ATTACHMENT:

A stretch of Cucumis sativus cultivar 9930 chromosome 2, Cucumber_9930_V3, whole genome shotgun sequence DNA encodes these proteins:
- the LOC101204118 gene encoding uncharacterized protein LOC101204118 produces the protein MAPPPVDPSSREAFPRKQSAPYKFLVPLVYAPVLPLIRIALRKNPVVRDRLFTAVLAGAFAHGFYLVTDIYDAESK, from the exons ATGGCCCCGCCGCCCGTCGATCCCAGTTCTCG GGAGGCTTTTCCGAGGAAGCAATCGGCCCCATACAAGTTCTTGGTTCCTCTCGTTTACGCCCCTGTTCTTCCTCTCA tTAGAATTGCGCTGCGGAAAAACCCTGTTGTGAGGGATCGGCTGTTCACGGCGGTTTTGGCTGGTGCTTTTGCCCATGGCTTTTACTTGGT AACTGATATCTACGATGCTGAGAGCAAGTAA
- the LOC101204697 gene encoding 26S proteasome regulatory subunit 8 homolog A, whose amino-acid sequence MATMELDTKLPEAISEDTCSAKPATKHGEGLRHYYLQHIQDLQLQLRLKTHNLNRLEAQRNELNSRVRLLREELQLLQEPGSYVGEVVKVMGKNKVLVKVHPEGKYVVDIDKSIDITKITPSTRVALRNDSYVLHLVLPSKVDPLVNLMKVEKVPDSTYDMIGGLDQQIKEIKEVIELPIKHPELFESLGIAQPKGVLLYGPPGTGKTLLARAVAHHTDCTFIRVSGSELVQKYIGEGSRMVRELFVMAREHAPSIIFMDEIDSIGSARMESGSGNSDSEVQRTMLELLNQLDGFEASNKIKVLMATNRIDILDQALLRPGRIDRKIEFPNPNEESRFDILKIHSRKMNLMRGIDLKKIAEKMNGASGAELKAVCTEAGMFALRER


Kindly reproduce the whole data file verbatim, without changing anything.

A stretch of Cucumis sativus cultivar 9930 chromosome 2, Cucumber_9930_V3, whole genome shotgun sequence DNA encodes these proteins:
- the LOC101204118 gene encoding uncharacterized protein LOC101204118 produces the protein MAPPPVDPSSREAFPRKQSAPYKFLVPLVYAPVLPLIRIALRKNPVVRDRLFTAVLAGAFAHGFYLVTDIYDAESK, from the exons ATGGCCCCGCCGCCCGTCGATCCCAGTTCTCG GGAGGCTTTTCCGAGGAAGCAATCGGCCCCATACAAGTTCTTGGTTCCTCTCGTTTACGCCCCTGTTCTTCCTCTCA tTAGAATTGCGCTGCGGAAAAACCCTGTTGTGAGGGATCGGCTGTTCACGGCGGTTTTGGCTGGTGCTTTTGCCCATGGCTTTTACTTGGT AACTGATATCTACGATGCTGAGAGCAAGTAA
- the LOC101204697 gene encoding 26S proteasome regulatory subunit 8 homolog A, whose amino-acid sequence MATMELDTKLPEAISEDTCSAKPATKHGEGLRHYYLQHIQDLQLQLRLKTHNLNRLEAQRNELNSRVRLLREELQLLQEPGSYVGEVVKVMGKNKVLVKVHPEGKYVVDIDKSIDITKITPSTRVALRNDSYVLHLVLPSKVDPLVNLMKVEKVPDSTYDMIGGLDQQIKEIKEVIELPIKHPELFESLGIAQPKGVLLYGPPGTGKTLLARAVAHHTDCTFIRVSGSELVQKYIGEGSRMVRELFVMAREHAPSIIFMDEIDSIGSARMESGSGNSDSEVQRTMLELLNQLDGFEASNKIKVLMATNRIDILDQALLRPGRIDRKIEFPNPNEESRFDILKIHSRKMNLMRGIDLKKIAEKMNGASGAELKAVCTEAGMFALRER